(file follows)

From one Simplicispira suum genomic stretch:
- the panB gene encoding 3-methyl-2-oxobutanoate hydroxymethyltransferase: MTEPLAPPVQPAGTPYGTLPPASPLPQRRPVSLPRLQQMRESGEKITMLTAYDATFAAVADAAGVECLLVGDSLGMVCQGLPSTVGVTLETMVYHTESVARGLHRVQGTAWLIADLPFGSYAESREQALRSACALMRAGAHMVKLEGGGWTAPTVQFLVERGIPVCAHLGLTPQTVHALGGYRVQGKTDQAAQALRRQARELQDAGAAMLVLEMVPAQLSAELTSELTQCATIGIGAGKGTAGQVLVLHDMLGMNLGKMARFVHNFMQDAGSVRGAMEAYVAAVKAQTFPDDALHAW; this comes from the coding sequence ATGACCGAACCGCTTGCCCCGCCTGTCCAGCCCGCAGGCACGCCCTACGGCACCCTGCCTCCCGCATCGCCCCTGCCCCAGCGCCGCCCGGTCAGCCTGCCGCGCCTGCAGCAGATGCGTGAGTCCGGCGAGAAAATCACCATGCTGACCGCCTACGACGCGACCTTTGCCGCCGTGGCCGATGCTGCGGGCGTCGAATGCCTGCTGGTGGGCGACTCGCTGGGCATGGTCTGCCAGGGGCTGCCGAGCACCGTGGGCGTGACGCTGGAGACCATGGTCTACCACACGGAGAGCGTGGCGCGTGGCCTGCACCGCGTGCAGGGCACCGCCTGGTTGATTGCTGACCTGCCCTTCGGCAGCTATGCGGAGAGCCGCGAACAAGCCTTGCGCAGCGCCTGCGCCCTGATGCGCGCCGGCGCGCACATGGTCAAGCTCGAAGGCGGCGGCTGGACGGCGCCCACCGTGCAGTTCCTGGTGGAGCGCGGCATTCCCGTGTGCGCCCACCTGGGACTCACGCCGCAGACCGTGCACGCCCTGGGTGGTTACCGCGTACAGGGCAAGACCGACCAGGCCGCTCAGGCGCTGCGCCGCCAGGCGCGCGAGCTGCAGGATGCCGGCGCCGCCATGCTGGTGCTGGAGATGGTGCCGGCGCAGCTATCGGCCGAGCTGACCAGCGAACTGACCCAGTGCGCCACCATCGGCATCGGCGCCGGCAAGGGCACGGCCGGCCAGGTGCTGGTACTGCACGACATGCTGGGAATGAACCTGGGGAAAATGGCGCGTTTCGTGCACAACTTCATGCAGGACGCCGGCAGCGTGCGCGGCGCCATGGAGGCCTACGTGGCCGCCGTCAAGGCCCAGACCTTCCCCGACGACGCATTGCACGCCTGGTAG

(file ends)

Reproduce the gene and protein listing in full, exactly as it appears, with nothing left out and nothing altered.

From one Simplicispira suum genomic stretch:
- the panB gene encoding 3-methyl-2-oxobutanoate hydroxymethyltransferase: MTEPLAPPVQPAGTPYGTLPPASPLPQRRPVSLPRLQQMRESGEKITMLTAYDATFAAVADAAGVECLLVGDSLGMVCQGLPSTVGVTLETMVYHTESVARGLHRVQGTAWLIADLPFGSYAESREQALRSACALMRAGAHMVKLEGGGWTAPTVQFLVERGIPVCAHLGLTPQTVHALGGYRVQGKTDQAAQALRRQARELQDAGAAMLVLEMVPAQLSAELTSELTQCATIGIGAGKGTAGQVLVLHDMLGMNLGKMARFVHNFMQDAGSVRGAMEAYVAAVKAQTFPDDALHAW; this comes from the coding sequence ATGACCGAACCGCTTGCCCCGCCTGTCCAGCCCGCAGGCACGCCCTACGGCACCCTGCCTCCCGCATCGCCCCTGCCCCAGCGCCGCCCGGTCAGCCTGCCGCGCCTGCAGCAGATGCGTGAGTCCGGCGAGAAAATCACCATGCTGACCGCCTACGACGCGACCTTTGCCGCCGTGGCCGATGCTGCGGGCGTCGAATGCCTGCTGGTGGGCGACTCGCTGGGCATGGTCTGCCAGGGGCTGCCGAGCACCGTGGGCGTGACGCTGGAGACCATGGTCTACCACACGGAGAGCGTGGCGCGTGGCCTGCACCGCGTGCAGGGCACCGCCTGGTTGATTGCTGACCTGCCCTTCGGCAGCTATGCGGAGAGCCGCGAACAAGCCTTGCGCAGCGCCTGCGCCCTGATGCGCGCCGGCGCGCACATGGTCAAGCTCGAAGGCGGCGGCTGGACGGCGCCCACCGTGCAGTTCCTGGTGGAGCGCGGCATTCCCGTGTGCGCCCACCTGGGACTCACGCCGCAGACCGTGCACGCCCTGGGTGGTTACCGCGTACAGGGCAAGACCGACCAGGCCGCTCAGGCGCTGCGCCGCCAGGCGCGCGAGCTGCAGGATGCCGGCGCCGCCATGCTGGTGCTGGAGATGGTGCCGGCGCAGCTATCGGCCGAGCTGACCAGCGAACTGACCCAGTGCGCCACCATCGGCATCGGCGCCGGCAAGGGCACGGCCGGCCAGGTGCTGGTACTGCACGACATGCTGGGAATGAACCTGGGGAAAATGGCGCGTTTCGTGCACAACTTCATGCAGGACGCCGGCAGCGTGCGCGGCGCCATGGAGGCCTACGTGGCCGCCGTCAAGGCCCAGACCTTCCCCGACGACGCATTGCACGCCTGGTAG